Dead flowers, plastic flowers and potted shrubs adorn the stones.  Sometimes at night solar-powered votive lights glow with a spooky aura in the darkness.  Some enterprising funeral-industry worker thought it would be a good idea ($) to get the grieving family to pay for the small lights.  To some driving by after dark, one can perhaps make out Uncle Tony’s grave by the green light by the tree…just there to the left.  To others, like me, it’s a ghostly reminder of the loneliness graveyards can be when the sun sets.

Some stones have elaborate laser etched photo quality images of the couple, a daughter, a son, a grandparent, a set of golf clubs, a guitar, a pickup truck, a semi, a forest scene or the path leading into a setting sun.

This particular stone had a photo mounted in a frame.  The frame was separated from the backing.  The glass was dulled by abrasion and there was no reflection.  And, there was no picture of the deceased.

Who removed the photo?  A vandal? A parent? A sibling? A fiancé? A child?  Perhaps this was the last image…the only surviving image of the departed one.  I’m thinking is was too personal to leave out in the elements and best kept in a pocket, close to the heart.

Someone had the picture.  Someone carried the photo around with them.  They left only a broken frame.  I looked close and could almost see an after-image on the grey glass.  I couldn’t quite make it out.

But, it was of a person who, for years, had his or her likeness visible to anyone who cared to look.

Now, no one can see who lies six feet below the stone.

Only a name, dates and a block of granite are left.  But I did not miss the picture.  Instead, I thought how lucky this person is…to have something as a proxy.

I thought of the millions of people who lie, unmarked, in the soil of war-torn countries, famine stricken regions, roadsides and river bottoms.

The picture may be gone, but something is there for us to see.  Something for us to lay a flower upon.  Something to touch.  A place to pray.

On a morning, celebrating re-birth, I stand and think of these things.

Too many human beings don’t have such a luxury.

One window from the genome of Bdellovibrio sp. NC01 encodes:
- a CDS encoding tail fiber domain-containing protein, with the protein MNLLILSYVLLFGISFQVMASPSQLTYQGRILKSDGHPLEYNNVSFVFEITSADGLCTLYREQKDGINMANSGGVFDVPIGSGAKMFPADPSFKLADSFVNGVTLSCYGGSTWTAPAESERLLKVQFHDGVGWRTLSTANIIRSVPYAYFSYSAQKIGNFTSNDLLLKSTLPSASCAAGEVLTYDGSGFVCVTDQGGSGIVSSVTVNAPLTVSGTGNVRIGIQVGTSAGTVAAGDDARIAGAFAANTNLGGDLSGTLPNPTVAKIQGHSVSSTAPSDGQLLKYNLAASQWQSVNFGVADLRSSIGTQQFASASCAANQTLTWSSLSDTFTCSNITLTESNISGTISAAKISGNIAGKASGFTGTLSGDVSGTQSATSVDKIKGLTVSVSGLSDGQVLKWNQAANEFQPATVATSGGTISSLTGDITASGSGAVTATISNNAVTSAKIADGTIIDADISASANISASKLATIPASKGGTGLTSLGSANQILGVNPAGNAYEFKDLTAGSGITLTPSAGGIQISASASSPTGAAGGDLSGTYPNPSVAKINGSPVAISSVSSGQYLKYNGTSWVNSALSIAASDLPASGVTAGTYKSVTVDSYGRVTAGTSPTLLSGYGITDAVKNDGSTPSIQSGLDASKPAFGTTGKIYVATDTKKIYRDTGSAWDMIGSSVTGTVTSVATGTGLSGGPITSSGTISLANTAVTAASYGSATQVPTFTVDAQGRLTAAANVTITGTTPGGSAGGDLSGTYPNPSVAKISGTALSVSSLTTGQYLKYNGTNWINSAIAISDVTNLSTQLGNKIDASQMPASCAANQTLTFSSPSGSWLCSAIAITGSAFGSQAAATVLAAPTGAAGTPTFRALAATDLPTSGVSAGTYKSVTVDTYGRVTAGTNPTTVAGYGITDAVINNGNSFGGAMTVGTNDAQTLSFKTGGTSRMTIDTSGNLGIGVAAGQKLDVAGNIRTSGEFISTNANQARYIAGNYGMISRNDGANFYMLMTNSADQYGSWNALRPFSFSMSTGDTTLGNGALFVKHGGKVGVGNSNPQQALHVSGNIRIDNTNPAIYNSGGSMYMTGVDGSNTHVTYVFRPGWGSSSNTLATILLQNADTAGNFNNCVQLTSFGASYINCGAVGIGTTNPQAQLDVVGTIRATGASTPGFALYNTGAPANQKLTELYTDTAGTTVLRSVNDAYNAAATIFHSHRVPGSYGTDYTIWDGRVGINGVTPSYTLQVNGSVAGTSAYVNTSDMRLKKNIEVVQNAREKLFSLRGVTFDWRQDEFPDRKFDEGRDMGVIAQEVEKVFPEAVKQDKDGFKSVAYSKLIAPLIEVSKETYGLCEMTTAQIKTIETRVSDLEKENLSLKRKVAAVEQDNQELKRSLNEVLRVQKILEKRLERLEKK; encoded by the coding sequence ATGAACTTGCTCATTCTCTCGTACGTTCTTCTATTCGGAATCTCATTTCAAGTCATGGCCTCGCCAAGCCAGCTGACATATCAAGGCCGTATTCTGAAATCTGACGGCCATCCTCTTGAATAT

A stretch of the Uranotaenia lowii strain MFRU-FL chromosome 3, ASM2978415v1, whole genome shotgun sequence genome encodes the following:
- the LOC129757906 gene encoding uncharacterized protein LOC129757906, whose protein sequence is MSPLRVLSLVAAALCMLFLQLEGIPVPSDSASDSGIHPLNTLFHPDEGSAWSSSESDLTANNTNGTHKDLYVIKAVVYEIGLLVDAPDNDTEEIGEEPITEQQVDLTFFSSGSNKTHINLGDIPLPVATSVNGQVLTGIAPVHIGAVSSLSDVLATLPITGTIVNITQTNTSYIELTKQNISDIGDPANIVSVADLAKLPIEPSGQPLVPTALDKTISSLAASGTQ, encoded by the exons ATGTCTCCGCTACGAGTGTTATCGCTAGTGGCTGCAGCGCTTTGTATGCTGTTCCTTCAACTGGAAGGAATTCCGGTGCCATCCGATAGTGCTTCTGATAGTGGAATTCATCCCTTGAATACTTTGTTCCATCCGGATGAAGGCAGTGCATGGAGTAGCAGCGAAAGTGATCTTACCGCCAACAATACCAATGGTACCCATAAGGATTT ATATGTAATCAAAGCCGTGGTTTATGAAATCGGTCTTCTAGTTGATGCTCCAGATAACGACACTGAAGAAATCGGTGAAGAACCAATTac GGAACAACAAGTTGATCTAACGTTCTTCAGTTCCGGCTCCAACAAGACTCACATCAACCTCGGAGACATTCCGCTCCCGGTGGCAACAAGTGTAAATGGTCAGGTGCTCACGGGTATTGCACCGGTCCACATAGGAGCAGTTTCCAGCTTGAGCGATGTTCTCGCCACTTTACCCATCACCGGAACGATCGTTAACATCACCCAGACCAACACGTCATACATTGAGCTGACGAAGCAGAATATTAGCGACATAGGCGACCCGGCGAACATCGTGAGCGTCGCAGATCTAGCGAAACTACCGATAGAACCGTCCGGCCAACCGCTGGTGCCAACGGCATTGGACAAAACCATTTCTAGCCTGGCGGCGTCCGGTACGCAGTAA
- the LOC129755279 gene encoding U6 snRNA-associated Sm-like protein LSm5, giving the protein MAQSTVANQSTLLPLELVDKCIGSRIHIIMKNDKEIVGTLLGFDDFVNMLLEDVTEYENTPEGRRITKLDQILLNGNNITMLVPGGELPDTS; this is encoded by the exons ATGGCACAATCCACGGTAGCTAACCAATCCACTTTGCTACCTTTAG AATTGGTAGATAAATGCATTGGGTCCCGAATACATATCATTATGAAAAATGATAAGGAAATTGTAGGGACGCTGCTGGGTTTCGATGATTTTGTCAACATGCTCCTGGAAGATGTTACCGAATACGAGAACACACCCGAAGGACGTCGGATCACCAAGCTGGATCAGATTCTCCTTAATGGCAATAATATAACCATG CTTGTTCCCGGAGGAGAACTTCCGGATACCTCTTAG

Epitaphs: Part IV

A few simples words about Mortality

It was a damp and warm day in mid-August.  I stood over the gravesite and heard the locusts singing in the nearby fields.  The stone was smooth, given its age and I had to drop to my knees to read the delicate epitaph on the lower half of the headstone.

It was a simple rhyme with a message.  But aren’t all epitaphs giving you a message?  Isn’t that the whole point?  To scold. To warn. To remind, yes, remind you of what your ultimate fate will be.

The church stood a few meters away.  It was a Baptist cemetery but the epitaph was without a promise of damnation.  It was a gentle ditty with a sweet cadence.  I closed my eyes.  I could almost smell the musty pages of the bibles mixed with the sweat of the congregation while they sang spirituals.  Perhaps a tent revival was promised for an upcoming weekend.

The names and dates really didn’t matter.  It was a mid 19th century stone, that I can remember.  The faint traces of a weeping willow tree could still be seen.  Who lay beneath the stone, under the sunken grass may have chosen the words.  Maybe not.  But all the same, he or she is playing out the story told in such simple words.  Their worries are over.  In our time, we read and pretend they are just words…not really meant for us…but they are.  We all know it.

For those of you who have eyes like mine, here are the words:

Great God is this our certain door

And are we still secure:

Still walking downwards to our tomb

And yet prepare no more.

And, here is the epitaph as I saw it.  The stone was almost too hot to touch:

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Epitaphs: Part II

Less Is More

Sometimes, the stories that headstones tell you are long and often full of Biblical references.  Some I’ve seen are brief and to the point: “We Will Meet Again in Jesus”.  Once in a great while, one runs across an epitaph that is pithy and wholly understated.  The photo below is such an example.

It doesn’t leave much to reflect upon in terms of God or the future.  Here was a man.  He was three things.  Without question, he was a man of more than three roles, but this is all the family chooses to tell you.  The rest is up to you.  If you knew the gentleman, maybe you could add something.  But for those of us who never met or even heard of this soul, this is all we can look upon.

Gentlemen, turn your collar to the wind and lower your fedora.  Ladies, open your parasols and hold tight to them.  In Epitaphs: Part III, I will present you with the ultimate engraving that contains, in essence, an entire philosophy of life.  It is reputed to be one of the longest epitaphs in America. And it stands on a hill, in a beautiful cemetery, that looks down upon the town where I grew up.

Until next time…..